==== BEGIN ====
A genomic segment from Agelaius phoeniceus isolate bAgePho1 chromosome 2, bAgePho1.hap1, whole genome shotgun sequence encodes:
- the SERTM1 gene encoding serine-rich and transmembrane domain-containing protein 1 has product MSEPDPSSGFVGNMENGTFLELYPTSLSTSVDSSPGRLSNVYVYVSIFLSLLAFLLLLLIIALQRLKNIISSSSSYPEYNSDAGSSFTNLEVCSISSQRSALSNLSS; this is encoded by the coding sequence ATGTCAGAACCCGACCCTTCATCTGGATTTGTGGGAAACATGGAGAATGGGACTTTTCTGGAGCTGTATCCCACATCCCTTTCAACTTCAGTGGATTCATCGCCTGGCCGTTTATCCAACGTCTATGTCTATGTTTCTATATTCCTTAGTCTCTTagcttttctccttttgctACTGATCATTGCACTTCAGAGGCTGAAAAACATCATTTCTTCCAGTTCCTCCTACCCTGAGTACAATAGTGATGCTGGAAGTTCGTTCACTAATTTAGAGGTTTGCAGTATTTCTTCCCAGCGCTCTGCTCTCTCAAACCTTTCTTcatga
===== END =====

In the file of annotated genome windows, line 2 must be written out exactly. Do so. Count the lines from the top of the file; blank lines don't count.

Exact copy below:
- the SERTM1 gene encoding serine-rich and transmembrane domain-containing protein 1 has product MSEPDPSSGFVGNMENGTFLELYPTSLSTSVDSSPGRLSNVYVYVSIFLSLLAFLLLLLIIALQRLKNIISSSSSYPEYNSDAGSSFTNLEVCSISSQRSALSNLSS; this is encoded by the coding sequence ATGTCAGAACCCGACCCTTCATCTGGATTTGTGGGAAACATGGAGAATGGGACTTTTCTGGAGCTGTATCCCACATCCCTTTCAACTTCAGTGGATTCATCGCCTGGCCGTTTATCCAACGTCTATGTCTATGTTTCTATATTCCTTAGTCTCTTagcttttctccttttgctACTGATCATTGCACTTCAGAGGCTGAAAAACATCATTTCTTCCAGTTCCTCCTACCCTGAGTACAATAGTGATGCTGGAAGTTCGTTCACTAATTTAGAGGTTTGCAGTATTTCTTCCCAGCGCTCTGCTCTCTCAAACCTTTCTTcatga